Warren Falcon (04/23/52 - xxxx / Spartanburg, South Carolina, USA)
Po Chu-i From Far Away Thinks On His Angry Wife
Of Po Chu-i, Chinese Governor & Poet (772-846 CE) : As one of his poems explains, he suffered from paralysis at the end of his life, one leg becoming useless.
'A well-fed contentment...
is there no greater achievement in life? '
1 The Wife
Her heavy face displaces among
clouds, swollen with hard tears
her sorrowful gaze calls for the
always hungry child who was lost
when they were poor, without work,
and down on luck.
The frozen ground
reluctantly yields these many
years unmoved by tears slow to
name his little grave, too long unmarked.
It now wears a monument tall, of finest jade.
'Too late for you, Little Stinger, '
he carves it himself, again and again,
years now, upon the stone,
'A well-fed contentment...'
and all the rest, but in his
mind it is never done.
'Old Po, ' he thinks to himself,
writing another verse in his head,
his own epitaph upon the other side
of the jade-stone, 'now rides a wild
horse to the end of all roads.'
Weary with the business of state,
of commerce he now cares less
though once he was poor and
one dear son is dead as a result,
'Old wife will never let me forget.'
'Of pleasing the inconsolable, '
he writes in his head upon horseback
in mane and tail, poems wait to be
untangled, brushed smooth with the
ink and quill of miles until there
is some rest, a cozy inn rare, more
often a tent pitched which lends
simple peace compared to the mansion
home in the wealthy province, the
ponds full, barns full, servants
many and busy, all the fruit of miles
traveled to keep a fragile peace
which needs constant mending.
He thinks of his gray wife.
'It is as it is and should be,
of love these conditions come
bringing many mouths and
fuller hearts to break for love
and life seek to be undone
again and again.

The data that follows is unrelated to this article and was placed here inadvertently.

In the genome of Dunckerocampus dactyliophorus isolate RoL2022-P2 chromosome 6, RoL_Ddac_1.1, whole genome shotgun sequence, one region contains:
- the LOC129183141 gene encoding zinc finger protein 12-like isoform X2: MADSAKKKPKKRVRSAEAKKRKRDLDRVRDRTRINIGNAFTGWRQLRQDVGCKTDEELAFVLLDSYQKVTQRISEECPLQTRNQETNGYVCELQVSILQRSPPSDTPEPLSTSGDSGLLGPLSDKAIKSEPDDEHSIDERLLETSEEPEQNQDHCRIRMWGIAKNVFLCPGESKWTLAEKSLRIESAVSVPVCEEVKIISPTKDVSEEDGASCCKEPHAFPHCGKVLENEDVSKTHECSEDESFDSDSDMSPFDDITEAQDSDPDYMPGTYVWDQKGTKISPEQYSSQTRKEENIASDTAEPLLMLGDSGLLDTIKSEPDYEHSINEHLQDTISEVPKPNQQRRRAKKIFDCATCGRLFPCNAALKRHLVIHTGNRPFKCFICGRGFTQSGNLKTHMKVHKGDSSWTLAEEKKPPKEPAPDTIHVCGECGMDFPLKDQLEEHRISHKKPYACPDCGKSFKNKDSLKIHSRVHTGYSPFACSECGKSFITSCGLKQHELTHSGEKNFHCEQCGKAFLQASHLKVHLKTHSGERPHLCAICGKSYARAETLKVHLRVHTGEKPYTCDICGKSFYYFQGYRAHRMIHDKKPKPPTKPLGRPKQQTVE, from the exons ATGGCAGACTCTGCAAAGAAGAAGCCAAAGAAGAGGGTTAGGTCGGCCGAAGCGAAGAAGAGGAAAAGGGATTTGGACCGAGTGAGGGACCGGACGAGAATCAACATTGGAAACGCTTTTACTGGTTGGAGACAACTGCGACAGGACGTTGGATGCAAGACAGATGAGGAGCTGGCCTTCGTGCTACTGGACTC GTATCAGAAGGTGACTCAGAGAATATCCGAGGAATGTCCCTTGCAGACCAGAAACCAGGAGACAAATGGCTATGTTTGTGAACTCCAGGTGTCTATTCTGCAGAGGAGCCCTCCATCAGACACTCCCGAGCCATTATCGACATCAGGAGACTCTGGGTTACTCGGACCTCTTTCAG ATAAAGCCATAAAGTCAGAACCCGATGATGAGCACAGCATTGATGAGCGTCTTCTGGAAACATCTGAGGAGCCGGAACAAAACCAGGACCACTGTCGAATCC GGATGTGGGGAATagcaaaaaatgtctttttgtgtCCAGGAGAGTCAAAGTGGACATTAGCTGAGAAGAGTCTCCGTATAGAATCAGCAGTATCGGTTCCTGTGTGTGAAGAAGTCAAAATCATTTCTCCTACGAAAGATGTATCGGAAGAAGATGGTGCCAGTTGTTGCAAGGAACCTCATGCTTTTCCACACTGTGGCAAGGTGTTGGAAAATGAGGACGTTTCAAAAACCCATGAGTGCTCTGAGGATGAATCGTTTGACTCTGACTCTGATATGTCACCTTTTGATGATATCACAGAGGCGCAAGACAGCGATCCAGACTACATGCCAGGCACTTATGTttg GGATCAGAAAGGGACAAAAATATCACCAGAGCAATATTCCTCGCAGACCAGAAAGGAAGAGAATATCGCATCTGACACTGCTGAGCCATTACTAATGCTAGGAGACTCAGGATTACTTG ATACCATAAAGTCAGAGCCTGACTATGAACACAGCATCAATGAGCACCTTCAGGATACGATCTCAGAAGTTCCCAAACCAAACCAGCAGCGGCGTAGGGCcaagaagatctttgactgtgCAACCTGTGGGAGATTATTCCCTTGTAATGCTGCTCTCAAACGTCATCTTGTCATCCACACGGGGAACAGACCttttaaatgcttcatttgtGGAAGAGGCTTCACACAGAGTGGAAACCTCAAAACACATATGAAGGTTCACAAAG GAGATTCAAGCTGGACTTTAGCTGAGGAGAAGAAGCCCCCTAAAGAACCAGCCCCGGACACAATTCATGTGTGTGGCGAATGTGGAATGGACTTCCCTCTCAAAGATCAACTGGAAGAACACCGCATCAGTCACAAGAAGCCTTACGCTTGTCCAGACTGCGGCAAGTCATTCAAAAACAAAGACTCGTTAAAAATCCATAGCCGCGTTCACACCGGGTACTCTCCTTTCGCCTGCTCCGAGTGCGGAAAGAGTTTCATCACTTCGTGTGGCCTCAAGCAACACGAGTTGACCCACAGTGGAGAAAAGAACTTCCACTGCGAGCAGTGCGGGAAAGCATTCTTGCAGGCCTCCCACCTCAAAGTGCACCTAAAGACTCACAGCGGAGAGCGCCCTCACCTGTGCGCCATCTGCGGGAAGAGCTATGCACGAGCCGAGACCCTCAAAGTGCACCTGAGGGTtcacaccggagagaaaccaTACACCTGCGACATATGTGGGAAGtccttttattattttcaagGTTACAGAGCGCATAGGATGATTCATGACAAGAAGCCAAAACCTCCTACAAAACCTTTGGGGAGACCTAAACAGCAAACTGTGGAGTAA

'Such is the life the Allotter
gives. Why complain when one
has the gift of a patient horse,
Steady, an obedient, good companion?
'Why lament when eyes may
at beauty of all kinds still
rejoice; even of human woes
which break the heart much
music can be made, and without
'And without false pity, ' he sings,
'a coin can be given and heaven
restored until the next hunger pang,
from this real friendship with strangers
is born, the best, of gentleness without
debt, untangling from mane to mind.'
'Untangling from mane to mind,
one takes real pleasures as they
come and thanking the glad day
banks them in the vaulted heart.'
Not given to self-pity, only
fond of nostalgic reminiscence,
he loves fabrics smooth, soft,
purchased in Yangshao where
he loves Spring's First Blossom
with whom he grew up, courting
her near the auspicious old well
of Silk Moths Aplenty.
He thinks of these and many things
upon his horse during the long journey
through the difficult passages,
'Through the difficult passages
one cannot avoid accumulating
much dust, ' he composes out
loud for the horse to hear,
'perhaps our only wealth dear
friend of friendless miles.'
He rests awhile in the wide
orchard where bright plum flowers
rain, decides to unroll his pallet
to sleep beside the humming glade.
'Raiment, ' he writes in his sleepy head,
'of bees and leaves. An old man puts the
best plum in his sleeve to bring home
to his wife.'
'Why strive when nature is bounteous
and all ills can be made right with
wet sweetness? '
Comments about this poem (Po Chu-i From Far Away Thinks On His Angry Wife by Warren Falcon )
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